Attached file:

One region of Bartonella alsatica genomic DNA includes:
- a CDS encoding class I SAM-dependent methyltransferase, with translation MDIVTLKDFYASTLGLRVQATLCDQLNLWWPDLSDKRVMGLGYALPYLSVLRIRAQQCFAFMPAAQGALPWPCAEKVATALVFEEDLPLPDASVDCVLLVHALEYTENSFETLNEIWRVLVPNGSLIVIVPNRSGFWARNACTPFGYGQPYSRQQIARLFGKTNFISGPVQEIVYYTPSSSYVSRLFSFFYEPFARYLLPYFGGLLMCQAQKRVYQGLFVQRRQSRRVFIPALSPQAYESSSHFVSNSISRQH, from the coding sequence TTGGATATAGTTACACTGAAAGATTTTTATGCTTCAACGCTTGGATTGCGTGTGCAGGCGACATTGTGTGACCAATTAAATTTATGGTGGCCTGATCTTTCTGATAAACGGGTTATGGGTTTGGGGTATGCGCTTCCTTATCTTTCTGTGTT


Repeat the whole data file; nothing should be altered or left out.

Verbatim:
One region of Bartonella alsatica genomic DNA includes:
- a CDS encoding class I SAM-dependent methyltransferase, with translation MDIVTLKDFYASTLGLRVQATLCDQLNLWWPDLSDKRVMGLGYALPYLSVLRIRAQQCFAFMPAAQGALPWPCAEKVATALVFEEDLPLPDASVDCVLLVHALEYTENSFETLNEIWRVLVPNGSLIVIVPNRSGFWARNACTPFGYGQPYSRQQIARLFGKTNFISGPVQEIVYYTPSSSYVSRLFSFFYEPFARYLLPYFGGLLMCQAQKRVYQGLFVQRRQSRRVFIPALSPQAYESSSHFVSNSISRQH, from the coding sequence TTGGATATAGTTACACTGAAAGATTTTTATGCTTCAACGCTTGGATTGCGTGTGCAGGCGACATTGTGTGACCAATTAAATTTATGGTGGCCTGATCTTTCTGATAAACGGGTTATGGGTTTGGGGTATGCGCTTCCTTATCTTTCTGTGTT